On the other hand, it is always possible to find forerunners and prophets for every sociological concept and theory. So one can be referred to Simmel's fascinating musings on the "criss-crossing of social circles," on the "door," the "bridge," and the "handle" as different means of overcoming the boundary-line between different domains. In fact, his whole "formal" approach to sociology is built on the notion that social life is a system of "frames"—that is, boundaries—that are an essential part of its dynamics. This notion, of course, has fed many other, later theorists, from Schutz to Goffman. In the case of territorial borders, one can refer to what Sorokin (1928) called the "geographic school" of nineteenth-century sociology (Le Play, Des Moulins) and to Durkheim's claim that "frontiers" are a central feature of "social morphology." The fullest early sociological treatise on borders is by a follower of Durkheim, the Belgian sociologist and social reformer De Greef, who developed a complex and suggestive theory of an evolutionary interaction between national, political, and territorial ("horizontal") borders on one side, and social ("vertical") boundaries (between groups, classes, organisations etc.) on the other (De Greef, 1908).
Borders—or frontiers, or boundaries—can be studied in a variety of ways: as limits of state sovereignty or as limits of administrative units within states, but also as cultural markers—markers of ethnicity, group or individual identity, and as form. Here, we are predominantly interested in the political borders between nations and states rather than substate boundaries or cultural and anthropological concepts of boundaries (Cohen 1986). Borders, thus, are products of human attempts at organizing territories. They may change location as well as function. "Frontiers are inseparable from the entities which they enclose" (M. Anderson 1996, p. 178 ); they are "a geographical instrument . . . for the organization of space" (Guichonnet and Raffestin 1974, p. 9). Political borders are human constructs, not natural givens. "Frontiers between states are institutions and processes." (M. Anderson 1996, p. 1).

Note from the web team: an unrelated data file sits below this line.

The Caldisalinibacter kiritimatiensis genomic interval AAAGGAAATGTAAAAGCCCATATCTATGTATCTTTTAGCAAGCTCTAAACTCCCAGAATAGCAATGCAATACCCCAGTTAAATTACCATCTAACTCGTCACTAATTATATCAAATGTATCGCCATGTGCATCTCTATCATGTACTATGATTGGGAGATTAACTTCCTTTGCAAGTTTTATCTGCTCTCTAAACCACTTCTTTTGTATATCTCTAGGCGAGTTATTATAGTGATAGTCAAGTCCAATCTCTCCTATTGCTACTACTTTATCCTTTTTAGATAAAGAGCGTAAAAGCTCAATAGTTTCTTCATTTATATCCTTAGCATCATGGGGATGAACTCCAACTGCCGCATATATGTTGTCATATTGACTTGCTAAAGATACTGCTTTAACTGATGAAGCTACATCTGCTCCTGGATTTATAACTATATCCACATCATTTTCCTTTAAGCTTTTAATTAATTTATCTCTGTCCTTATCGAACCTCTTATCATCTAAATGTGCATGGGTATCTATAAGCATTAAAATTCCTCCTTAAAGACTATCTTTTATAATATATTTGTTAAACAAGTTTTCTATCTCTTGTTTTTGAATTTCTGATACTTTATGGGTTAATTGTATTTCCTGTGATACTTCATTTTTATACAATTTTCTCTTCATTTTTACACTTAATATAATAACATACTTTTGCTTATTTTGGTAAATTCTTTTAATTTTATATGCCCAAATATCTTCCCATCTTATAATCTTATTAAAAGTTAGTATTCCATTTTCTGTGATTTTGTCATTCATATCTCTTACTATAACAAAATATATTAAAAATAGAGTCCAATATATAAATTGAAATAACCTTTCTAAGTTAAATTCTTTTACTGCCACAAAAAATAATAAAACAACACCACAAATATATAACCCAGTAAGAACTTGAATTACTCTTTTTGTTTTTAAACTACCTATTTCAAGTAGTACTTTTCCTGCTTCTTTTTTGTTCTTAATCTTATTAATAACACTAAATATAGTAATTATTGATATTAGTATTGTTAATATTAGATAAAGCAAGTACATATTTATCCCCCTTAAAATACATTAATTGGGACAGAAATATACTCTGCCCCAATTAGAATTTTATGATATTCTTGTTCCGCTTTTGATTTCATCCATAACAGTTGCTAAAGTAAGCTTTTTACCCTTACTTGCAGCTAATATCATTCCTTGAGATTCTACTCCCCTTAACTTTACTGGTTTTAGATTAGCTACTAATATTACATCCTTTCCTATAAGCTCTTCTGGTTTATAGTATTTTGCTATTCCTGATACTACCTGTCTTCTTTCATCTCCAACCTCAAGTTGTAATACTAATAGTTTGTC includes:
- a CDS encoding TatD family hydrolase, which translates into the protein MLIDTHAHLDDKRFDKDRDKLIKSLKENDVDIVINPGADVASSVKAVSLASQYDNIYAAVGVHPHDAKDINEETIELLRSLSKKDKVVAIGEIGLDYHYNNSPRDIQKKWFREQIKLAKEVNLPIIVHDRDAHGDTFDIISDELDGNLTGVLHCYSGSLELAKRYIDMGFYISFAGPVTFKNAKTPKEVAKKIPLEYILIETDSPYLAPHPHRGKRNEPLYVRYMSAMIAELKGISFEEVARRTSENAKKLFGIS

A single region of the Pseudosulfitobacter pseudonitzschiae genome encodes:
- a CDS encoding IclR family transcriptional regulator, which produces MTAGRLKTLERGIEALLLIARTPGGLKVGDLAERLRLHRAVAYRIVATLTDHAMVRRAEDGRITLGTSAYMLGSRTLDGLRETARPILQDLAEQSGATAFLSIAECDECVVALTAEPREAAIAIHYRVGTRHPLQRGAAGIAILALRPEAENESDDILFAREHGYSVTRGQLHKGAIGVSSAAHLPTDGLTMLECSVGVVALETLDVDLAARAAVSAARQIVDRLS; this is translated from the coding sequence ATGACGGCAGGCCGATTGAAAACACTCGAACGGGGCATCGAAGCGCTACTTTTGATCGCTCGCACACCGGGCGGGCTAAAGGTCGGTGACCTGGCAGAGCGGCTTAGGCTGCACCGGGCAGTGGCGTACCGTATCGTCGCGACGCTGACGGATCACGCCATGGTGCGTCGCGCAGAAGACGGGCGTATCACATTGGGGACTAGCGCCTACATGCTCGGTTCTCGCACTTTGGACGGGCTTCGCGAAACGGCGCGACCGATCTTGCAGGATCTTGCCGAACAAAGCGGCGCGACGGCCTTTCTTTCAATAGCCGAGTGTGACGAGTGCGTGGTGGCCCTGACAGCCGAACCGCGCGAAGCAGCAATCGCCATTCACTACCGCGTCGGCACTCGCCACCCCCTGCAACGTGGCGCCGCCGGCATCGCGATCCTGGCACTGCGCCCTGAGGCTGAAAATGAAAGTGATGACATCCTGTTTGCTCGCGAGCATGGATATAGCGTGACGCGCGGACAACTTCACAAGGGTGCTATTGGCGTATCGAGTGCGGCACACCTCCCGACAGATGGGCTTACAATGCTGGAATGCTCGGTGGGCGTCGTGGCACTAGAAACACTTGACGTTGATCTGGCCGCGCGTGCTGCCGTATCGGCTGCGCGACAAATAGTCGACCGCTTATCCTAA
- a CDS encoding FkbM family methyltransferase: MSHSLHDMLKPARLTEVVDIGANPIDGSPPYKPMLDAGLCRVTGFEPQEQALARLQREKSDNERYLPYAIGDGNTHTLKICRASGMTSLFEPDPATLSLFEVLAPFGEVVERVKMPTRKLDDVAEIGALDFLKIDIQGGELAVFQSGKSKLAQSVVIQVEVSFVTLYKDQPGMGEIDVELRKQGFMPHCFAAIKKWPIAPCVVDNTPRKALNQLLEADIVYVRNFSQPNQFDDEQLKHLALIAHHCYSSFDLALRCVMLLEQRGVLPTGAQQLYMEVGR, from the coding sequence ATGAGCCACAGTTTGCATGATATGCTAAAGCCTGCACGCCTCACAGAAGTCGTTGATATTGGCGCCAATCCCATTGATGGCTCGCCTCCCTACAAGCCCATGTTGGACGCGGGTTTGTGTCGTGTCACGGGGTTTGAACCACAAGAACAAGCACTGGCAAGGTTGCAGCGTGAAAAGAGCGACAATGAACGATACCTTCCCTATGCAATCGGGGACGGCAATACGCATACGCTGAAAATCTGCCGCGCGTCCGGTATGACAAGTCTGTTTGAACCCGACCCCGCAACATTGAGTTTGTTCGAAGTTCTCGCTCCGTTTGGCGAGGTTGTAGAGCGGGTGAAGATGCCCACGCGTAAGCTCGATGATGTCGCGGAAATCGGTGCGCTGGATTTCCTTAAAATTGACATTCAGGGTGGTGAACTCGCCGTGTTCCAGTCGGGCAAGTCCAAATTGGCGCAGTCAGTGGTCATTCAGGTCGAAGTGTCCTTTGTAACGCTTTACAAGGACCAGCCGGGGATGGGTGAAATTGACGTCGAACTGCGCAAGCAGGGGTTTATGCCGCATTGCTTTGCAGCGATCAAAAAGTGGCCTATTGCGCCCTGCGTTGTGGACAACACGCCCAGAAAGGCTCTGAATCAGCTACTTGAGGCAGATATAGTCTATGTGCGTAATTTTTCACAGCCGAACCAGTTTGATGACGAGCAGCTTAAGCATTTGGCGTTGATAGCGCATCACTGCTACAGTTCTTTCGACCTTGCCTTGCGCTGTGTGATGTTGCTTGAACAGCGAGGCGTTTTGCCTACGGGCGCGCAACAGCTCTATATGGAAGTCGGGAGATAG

Borders are institutionalized in legal texts and international agreements, and as such are the expression of political will and social organization. They mark the limits of political decision making, the limits of a legal space, the limits within which state identities and rights and duties of citizenship operate. Looking at borders as processes, Malcolm Anderson defines four dimensions (M. Anderson 1996, p. 2): (1) They are instruments of state policy, protecting and promoting interests; (2) the de facto control states exercise over their borders is indicative of the nature of the state; (3) frontiers are markers of identities of "imagined communities" (B. Anderson 1983); and (4) the "frontier" is a term of discourse, affecting "not only the physical flow of goods and persons, which can be measured; much more important, they affect the culture and consciousness of people, which is much more difficult to assess" (Strassoldo 1998, p. 87).
Historically, the development of the idea of the border has been closely linked to the idea of the development of the state (Breuilly 1993). As the idea of the state changed, so did the functions of borders. Ancient empires, like the Greek or the Roman, had clearly defined boundaries within them—to define citizenship rights and duties—but the outer limits were 'fuzzy'. The claim was that the limits of the empire were the limits of the (civilized) world; the empire could not be bounded. In practice, the Romans developed the idea of the limes, a frontier line well within the boundaries within which Roman authority ruled, with a zone of influence beyond, which would act as a buffer against the "barbarians." Even in the Middle Ages, empires preferred to be separated by spaces—"marches" (lat. margo)—rather than by fixed lines. In premodern times, feudal, vertical bonds of fealty were of greater importance than territorial frontiers, and local borders—city limits, customs and toll collection points—exceeded state borders in their practical impact on everyday life. Only the decline of the feudal and the rise of the absolutist order, and then of the nation-state, necessitated greater reliance on clearly defined and defendable boundaries.